Though he couldn’t find enough support in the House, Del. Lee Carter, D-50th, introduced a bill to eliminate criminal penalties for marijuana possession for those are at least 21 years old. 

Since February 2015, those who are at least 21 years old may legally possess 2 ounces or less of marijuana in Washington, D.C. There are still laws against selling marijuana, operating a vehicle under the influence and consuming marijuana in a public space. 

(13) comments


its bull to harm someones future because of weed whats that say about the police?


So, if an individual knows there is a law against it but uses marijuana anyway then gets arrested it is the arresting police officer that harmed or ruined the individuals future. Nothing the individual did contributed to the situation." Standby California Virginia is on it's way...


I think I will rob a bank tomorrow, it SHOULD be legal....using a DEAMONcratic mind set. Laws should matter to all. BUT it DOESN'T.


Another reason I don't have community policing in my neighborhood, together with the police earning mega overtime serving and protecting bars and being present at special events and festivals.


If Virginia ever legalizes marijuana it will probably be the 49th state to do so. Only PA will wait longer. I have cancer from Agent Orange, the doctors at GWU Hospital offered me a prescription for marijuana but I would have had to stay in DC with it. I live in Woodbridge so if I bring it across the bridge into Virginia I’m no longer a cancer patient, I’m a drug dealer! So I get it illegally and I stay alive.


Well the Democrats are planning on turning the county into a sanctuary for illegal aliens next year anyway, so they might as well let its legal citizens break some laws too.


If marijuana were legal in Arlington the cops would have to find another excuse not to engage in community policing, besides serving and protecting bars and restaurants in Clarendon and earning huge amounts of overtime at special events and festivals.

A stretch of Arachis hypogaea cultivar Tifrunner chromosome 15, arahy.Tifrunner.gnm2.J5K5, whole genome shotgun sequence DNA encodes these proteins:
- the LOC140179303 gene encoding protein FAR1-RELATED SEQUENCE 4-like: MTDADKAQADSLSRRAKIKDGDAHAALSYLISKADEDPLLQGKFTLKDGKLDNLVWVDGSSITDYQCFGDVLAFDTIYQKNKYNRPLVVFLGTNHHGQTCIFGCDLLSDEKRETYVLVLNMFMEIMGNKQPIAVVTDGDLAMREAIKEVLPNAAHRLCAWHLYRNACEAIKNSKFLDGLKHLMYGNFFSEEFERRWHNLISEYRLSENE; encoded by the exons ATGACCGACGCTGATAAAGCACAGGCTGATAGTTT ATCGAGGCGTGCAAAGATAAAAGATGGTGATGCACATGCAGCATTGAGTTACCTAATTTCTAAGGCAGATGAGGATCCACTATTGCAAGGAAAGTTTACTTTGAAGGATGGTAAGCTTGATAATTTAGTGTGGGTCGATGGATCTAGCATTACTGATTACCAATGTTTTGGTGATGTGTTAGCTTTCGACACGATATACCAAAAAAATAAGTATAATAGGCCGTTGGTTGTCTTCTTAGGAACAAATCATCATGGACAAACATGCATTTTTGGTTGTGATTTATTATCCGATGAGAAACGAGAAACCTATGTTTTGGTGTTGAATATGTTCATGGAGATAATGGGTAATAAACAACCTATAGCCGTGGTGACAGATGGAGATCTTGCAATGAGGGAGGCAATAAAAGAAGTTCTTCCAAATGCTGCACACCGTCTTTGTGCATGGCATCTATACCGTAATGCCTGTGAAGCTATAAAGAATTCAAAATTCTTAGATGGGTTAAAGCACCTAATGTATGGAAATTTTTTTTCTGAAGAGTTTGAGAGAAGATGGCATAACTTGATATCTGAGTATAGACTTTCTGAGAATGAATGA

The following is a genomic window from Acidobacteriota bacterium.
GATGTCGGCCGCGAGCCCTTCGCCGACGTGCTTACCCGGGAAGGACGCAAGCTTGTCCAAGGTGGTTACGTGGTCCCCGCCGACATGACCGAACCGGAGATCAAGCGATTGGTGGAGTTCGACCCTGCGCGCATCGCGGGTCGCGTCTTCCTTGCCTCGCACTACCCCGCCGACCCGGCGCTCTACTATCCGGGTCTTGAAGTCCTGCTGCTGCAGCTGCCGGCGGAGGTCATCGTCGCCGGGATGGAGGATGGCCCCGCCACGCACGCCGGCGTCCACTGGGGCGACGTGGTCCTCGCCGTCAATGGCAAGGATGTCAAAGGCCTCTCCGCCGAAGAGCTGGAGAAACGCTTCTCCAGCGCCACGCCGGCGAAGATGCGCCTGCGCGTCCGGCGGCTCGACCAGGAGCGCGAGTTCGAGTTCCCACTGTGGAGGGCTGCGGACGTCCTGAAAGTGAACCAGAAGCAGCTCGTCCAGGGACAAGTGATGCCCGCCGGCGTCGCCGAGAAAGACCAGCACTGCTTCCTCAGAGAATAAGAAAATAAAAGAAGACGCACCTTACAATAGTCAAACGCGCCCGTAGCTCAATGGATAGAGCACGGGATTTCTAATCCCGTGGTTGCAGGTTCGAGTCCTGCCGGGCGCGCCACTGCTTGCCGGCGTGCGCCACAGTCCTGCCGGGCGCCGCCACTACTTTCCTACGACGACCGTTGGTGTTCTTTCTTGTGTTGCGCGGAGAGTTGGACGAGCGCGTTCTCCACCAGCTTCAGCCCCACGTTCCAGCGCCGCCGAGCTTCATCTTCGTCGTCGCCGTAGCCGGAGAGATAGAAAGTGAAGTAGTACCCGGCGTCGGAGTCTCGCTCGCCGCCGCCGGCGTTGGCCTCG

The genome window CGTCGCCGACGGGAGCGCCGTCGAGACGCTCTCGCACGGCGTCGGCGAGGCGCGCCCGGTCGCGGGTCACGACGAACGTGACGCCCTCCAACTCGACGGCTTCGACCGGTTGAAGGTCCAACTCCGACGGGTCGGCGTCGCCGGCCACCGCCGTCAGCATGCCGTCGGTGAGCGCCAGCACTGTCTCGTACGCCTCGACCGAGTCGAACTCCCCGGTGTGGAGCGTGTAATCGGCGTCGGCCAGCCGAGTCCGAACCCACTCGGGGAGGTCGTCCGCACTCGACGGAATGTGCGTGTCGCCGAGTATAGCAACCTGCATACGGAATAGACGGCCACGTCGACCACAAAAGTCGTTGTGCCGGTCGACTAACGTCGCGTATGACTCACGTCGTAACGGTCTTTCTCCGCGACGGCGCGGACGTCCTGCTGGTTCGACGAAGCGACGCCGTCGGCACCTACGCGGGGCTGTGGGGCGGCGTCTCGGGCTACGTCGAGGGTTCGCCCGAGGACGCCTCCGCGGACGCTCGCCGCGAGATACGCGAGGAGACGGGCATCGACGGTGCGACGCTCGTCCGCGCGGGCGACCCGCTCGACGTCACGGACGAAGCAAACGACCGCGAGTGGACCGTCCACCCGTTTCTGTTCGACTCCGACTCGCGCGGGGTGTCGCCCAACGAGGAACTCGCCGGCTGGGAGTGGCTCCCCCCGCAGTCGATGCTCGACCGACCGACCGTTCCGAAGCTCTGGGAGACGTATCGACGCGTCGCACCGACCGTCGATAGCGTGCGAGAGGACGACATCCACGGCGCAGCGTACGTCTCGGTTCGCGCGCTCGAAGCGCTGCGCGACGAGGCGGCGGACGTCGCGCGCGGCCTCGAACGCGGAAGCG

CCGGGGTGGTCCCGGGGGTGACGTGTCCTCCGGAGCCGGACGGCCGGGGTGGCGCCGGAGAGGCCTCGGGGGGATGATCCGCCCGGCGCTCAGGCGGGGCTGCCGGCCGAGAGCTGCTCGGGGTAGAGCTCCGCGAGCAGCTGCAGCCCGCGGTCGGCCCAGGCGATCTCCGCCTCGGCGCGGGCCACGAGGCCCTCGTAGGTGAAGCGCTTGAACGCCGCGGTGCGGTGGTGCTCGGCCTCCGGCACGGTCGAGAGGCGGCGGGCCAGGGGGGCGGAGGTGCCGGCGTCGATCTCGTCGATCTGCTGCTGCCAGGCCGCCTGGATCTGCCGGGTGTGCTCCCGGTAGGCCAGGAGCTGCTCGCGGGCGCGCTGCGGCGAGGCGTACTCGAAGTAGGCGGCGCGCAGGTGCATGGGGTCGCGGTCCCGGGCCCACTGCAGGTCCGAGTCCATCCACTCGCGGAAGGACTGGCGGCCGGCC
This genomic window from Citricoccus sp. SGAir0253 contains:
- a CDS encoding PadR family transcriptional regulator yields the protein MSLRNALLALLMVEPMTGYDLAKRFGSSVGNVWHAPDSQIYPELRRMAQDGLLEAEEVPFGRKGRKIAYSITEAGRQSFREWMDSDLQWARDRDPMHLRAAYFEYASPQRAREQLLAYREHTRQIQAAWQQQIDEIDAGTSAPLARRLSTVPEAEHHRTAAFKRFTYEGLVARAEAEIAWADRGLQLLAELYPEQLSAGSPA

We need to stop filling up our prisons with non-violent offenders. As Amy Ashworth said, there are other ways to mitigate 1st time offenses.


Mike, How about DO NOT BREAK the law? Don't like the law, CHANGE IT FIRST.


How about you give up your guns because the 2nd amendment states that you can bear arms in a "WELL REGULATED MILITIA" but you don't like to be inconvenienced with laws that apply to you, right?


The plain language of the 2nd Amendment makes it clear the right is for the individual, the individual to compose one of the members in a "well regulated militia" upon call by the relevant civil authorities. In Virginia, the official state militia prescribed by law is the Virginia Defense Force (which not many people are aware exists). Well-regulated refers to the regularization of equipment and tactics, not gun control laws. The US Supreme Court has already ruled the amendment protects a pre-existing individual right. The VA Supreme Court has ruled the VA constitutional protections for firearm ownership are co-extensive with the Federally protected right. Even without the 2nd amendment, the right to own a firearm would be constitutionally protected by the 10th amendment. The right to self-preservation is an inviolable human right.


Legalization in Virginia would bring in a ton of money for the state through taxation, increase jobs and get people out of the prison system that should not be there. Legalize Virginia!


Marijuana is already easy for young kids to get a hold of. The second these kids make it to high school it's easy to acquire once you associate yourself with all the wrong people. The police really don't do much enforcement as it stands, not in PWC anyways. The lack of law enforcement doesn't stop at Marijuana though, but that's more a result of our current "feel good" police chief. But I digress. If people want to smoke up, I really don't care. But you better not drive, you better not do it next to me so I have to smell that garbage, and you better not be carrying a gun on your side while you're doing it either. If you're a public safety employee or work in a sensitive position legalization will never apply to you. Don't sell that junk to kids, and those who do should go away for 20 to life in my opinion. Just as long as the ground rules are established and everyone understands that using these drugs is a serious responsibility we'll be good. Unfortunately, I fear the vast majority of those looking to smoke this stuff aren't all that responsible in the first place (save for a few who really are sick and ought to have the ability to do what they need to mitigate their pain).